On June 7, Texas Governor Greg Abbott signed Senate Bill 22, the No Taxpayer Dollars to Abortion Providers Act, into law—now effective since Sept. 1. Passed by the Texas Senate Affairs Committee on March 20, SB 22 protects taxpayers from subsidizing abortion providers and prohibits “advocacy or lobbying by or on behalf of a government entity on behalf of the interests of an abortion provider or affiliate.”
This bill does not apply to state hospitals, offices of physicians that perform 50 or fewer abortions in any 12-month period, teaching hospitals of higher education institutions, and residency programs providing training to resident physicians. The new law also does not affect any federal funds like Medicaid from going to the abortion industry in Texas.
Since Abbott signed the bill into law, some have complained that SB 22 does not apply to contracts signed before Sept. 1. Contracts including a Planned Parenthood facility’s 20 year long ‘sweetheart deal’ with the city of Austin—a one dollar annual lease of a historic East Austin property to Planned Parenthood. Supporters of SB 22 advocated for the bill in hopes that Austin residents would not have to continue subsidizing the abortion provider for the rest of the duration of the sweetheart deal.
According to Texas Values, Planned Parenthood’s one-dollar-a-year lease over the 20-year span represents at least a $4 million tax break for the abortion giant, $4 million that could have gone to basic things such as public schooling and comprehensive healthcare facilities that provide services Planned Parenthood does not, such as prenatal care and mammograms. While the bill does not stop Austin residents from subsidizing the Planned Parenthood facility for the rest of the contract with Austin, it does prevent the renewal of the contract.
In response, Austin Mayor Pro Tem Delia Garza and Austin City Council Members Greg Casar, Leslie Pool, and Paige Ellis pursued to find loopholes within the newly passed law. Then, on September 10, Austin’s city council approved a budget amendment setting aside $150,000 taxpayer funds to assist women in Austin seeking abortions with related logistical costs such as transportation and lodging. This would make the Texas capital the first city in the U.S. to publicly fund logistical support for abortion care.
Austin Council Member Jimmy Flanagan, the only council member who opposed the amendment, expressed his concern that this should be a county council responsibility rather than a city budget measure. The amendment does not allow for the direct funding of abortions.
In addition, now a total of three cities in the state of Texas—Waskom, Omaha, and Naples—have declared themselves “sanctuary cities of the unborn,” outlawing abortion within their city limits.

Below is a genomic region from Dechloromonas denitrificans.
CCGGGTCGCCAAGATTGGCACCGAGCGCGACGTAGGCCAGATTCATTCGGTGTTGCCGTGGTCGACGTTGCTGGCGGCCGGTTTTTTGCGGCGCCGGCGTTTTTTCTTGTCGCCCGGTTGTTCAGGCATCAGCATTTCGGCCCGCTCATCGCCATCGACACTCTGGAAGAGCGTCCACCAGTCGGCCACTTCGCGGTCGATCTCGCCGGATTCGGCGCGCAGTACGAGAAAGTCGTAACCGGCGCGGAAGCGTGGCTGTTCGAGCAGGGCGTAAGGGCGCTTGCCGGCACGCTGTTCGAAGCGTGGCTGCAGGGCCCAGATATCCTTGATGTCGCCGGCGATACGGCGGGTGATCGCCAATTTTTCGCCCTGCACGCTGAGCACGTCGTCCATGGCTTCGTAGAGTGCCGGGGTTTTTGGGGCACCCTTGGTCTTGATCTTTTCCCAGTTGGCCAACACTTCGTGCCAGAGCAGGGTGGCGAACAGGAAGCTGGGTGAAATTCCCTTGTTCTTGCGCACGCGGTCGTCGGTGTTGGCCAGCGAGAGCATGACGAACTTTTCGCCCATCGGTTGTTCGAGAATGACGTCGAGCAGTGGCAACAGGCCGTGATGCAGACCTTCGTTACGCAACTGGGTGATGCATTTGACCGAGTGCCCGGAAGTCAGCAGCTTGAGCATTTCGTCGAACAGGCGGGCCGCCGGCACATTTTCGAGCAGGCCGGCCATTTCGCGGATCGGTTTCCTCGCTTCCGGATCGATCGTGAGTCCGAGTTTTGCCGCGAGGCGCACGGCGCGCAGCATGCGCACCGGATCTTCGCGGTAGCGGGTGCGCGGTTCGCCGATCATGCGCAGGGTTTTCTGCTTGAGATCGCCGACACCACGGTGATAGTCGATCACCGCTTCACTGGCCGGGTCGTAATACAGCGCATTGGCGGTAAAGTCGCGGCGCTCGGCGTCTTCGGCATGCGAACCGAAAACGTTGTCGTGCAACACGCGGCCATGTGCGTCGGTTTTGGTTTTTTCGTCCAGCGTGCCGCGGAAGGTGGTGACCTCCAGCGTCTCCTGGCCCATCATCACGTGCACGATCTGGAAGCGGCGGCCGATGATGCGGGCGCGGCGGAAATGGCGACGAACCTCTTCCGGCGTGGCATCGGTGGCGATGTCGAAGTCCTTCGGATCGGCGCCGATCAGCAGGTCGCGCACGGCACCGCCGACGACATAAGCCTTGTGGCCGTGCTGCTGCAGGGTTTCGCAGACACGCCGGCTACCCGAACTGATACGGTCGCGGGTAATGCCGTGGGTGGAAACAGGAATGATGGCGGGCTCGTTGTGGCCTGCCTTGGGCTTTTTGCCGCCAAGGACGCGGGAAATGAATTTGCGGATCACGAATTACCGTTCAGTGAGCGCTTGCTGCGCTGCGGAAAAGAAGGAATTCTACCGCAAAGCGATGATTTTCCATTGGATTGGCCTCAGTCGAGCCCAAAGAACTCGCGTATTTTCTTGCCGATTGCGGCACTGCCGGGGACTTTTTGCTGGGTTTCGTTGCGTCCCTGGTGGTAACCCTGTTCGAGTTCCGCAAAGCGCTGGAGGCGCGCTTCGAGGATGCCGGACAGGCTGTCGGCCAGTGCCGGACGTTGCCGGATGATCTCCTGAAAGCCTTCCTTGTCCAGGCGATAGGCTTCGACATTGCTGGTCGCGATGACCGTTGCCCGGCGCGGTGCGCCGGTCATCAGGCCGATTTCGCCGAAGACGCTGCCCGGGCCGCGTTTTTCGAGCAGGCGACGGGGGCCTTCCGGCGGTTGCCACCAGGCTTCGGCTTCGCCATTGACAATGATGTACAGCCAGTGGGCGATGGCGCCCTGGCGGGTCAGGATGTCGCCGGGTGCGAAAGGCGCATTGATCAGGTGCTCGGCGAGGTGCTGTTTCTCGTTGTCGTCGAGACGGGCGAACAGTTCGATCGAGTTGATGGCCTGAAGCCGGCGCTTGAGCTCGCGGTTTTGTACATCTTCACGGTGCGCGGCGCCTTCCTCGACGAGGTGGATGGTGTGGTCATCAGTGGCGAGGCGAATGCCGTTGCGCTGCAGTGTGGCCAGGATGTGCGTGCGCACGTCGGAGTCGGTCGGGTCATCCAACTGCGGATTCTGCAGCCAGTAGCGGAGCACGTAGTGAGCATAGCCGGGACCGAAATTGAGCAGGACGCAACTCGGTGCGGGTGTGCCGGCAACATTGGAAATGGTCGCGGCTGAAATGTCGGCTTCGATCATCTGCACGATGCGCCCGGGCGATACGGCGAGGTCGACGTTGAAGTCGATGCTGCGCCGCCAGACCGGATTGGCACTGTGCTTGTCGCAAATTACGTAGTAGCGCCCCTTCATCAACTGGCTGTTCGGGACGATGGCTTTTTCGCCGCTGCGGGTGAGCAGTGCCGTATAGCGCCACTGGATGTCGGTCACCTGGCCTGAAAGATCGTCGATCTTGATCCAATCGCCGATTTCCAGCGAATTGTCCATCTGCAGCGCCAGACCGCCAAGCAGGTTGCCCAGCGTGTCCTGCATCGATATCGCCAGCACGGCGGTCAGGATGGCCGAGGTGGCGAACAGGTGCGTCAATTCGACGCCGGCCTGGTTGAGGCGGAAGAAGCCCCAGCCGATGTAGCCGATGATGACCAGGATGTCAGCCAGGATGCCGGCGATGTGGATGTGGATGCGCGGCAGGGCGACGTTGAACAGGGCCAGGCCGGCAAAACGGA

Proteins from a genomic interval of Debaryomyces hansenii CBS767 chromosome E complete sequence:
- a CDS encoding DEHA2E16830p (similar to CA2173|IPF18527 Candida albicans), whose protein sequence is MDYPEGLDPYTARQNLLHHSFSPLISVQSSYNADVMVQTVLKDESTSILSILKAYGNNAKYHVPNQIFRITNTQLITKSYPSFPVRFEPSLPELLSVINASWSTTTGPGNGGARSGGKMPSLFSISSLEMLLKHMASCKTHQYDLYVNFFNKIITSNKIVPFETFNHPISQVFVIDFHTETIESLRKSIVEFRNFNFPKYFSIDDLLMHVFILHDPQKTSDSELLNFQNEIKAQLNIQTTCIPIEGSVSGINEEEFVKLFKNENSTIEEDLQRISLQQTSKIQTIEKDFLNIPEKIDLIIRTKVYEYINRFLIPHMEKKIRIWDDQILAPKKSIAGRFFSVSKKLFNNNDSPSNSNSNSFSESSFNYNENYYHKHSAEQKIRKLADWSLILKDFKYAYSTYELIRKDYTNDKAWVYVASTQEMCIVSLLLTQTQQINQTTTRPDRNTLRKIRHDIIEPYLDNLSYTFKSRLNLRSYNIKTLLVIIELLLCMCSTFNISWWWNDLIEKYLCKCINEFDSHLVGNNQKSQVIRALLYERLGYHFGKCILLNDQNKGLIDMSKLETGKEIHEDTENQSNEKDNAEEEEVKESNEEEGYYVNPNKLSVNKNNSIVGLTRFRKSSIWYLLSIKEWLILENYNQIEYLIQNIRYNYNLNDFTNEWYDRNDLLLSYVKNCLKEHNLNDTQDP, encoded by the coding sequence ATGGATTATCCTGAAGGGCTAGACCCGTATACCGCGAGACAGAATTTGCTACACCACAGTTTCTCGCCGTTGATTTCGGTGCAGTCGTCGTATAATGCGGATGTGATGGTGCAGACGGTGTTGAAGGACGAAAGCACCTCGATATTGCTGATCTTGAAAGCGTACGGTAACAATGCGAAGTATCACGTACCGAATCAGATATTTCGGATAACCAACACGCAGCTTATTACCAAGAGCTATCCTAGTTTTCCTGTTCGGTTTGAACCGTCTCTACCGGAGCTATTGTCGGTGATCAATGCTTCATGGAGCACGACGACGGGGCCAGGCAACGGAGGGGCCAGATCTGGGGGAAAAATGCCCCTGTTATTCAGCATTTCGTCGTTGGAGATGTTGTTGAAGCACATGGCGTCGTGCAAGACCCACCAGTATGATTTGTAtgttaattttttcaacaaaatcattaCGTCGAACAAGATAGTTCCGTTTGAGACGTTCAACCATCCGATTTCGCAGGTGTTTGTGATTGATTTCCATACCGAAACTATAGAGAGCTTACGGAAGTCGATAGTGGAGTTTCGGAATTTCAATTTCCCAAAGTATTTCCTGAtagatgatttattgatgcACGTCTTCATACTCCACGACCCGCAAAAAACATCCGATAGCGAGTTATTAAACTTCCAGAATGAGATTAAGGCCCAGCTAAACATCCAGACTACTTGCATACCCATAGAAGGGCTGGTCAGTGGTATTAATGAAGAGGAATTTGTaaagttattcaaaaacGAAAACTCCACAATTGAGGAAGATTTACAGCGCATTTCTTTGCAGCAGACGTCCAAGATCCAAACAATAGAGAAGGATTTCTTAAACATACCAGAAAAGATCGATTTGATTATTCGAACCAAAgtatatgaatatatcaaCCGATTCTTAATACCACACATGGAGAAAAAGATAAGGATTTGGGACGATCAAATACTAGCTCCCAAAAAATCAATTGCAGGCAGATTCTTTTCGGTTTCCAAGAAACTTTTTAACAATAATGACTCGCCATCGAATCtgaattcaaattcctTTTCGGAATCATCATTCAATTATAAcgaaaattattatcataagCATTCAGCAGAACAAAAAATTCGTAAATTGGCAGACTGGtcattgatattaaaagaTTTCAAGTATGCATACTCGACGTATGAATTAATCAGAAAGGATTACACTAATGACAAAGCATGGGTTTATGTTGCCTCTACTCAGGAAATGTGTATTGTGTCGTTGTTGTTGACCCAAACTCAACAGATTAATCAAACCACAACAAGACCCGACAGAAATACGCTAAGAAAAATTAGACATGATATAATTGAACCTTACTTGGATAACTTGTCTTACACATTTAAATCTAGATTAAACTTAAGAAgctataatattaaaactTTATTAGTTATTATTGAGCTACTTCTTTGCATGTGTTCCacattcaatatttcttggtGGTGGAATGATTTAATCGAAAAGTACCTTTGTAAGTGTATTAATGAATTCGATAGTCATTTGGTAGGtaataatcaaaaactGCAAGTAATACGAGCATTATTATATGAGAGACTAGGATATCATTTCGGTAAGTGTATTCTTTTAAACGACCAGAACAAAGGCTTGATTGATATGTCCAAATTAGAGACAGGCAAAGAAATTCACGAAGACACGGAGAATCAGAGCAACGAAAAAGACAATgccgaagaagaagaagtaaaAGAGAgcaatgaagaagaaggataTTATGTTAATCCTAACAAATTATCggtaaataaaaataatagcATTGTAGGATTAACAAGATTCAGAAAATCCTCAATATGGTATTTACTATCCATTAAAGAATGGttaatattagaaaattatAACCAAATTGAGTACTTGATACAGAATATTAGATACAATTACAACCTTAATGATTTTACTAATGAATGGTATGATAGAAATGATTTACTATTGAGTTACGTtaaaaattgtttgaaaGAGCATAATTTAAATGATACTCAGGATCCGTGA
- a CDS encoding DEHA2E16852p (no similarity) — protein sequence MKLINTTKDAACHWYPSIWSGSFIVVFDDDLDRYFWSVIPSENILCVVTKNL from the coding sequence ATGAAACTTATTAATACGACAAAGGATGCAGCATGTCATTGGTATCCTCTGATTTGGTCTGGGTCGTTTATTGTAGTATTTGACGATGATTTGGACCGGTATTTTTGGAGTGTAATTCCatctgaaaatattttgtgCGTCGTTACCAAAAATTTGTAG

On June 11, the city of Waskom, Texas, became the first in the nation to ban abortion”. Waskom’s city council voted to make abortion a criminal offense by way of a resolution and ordinance after Mark Lee Dickson, director of Right to Life of East Texas, presented the idea to the council. Not only was the vote unanimous, but the completely packed city hall meeting was also full of those in favor of the decision. Exceptions include rape, incest, and if the pregnancy, as certified by a physician, places the woman in danger of death or a serious risk of substantial impairment of a major bodily function unless an abortion is performed.
Dickson, one of the authors of the ordinance, said to KTBS3, “This is something that has teeth that will actually allow the city of Waskom to protect [it]self from having an abortion clinic here whether that is one that comes from the North, the East, wherever — Waskom will be protected.”
The cities of Omaha and Naples followed suit on September 9, Omaha passing their ordinance unanimously and Naples with a 5-1 vote.
The Mayor of Omaha had expressed some concern that, without a law preventing the opening of an abortion clinic in the City of Omaha, an abortion clinic could possibly move into the city and set up shop in an abandoned clinic. Mayor Pewitt was right for recognizing that this was an appropriate action for this city to take.
These, along with the Born Alive Act signed into Texas law—which requires doctors to treat infants born alive in the instance of a failed abortion attempt—on May 23, have given the pro-life movement many victories in the past summer alone despite some pushback.
Editor’s Note: Angelique Lopez is the president of Tigers for Life. Photo by Angelique Lopez.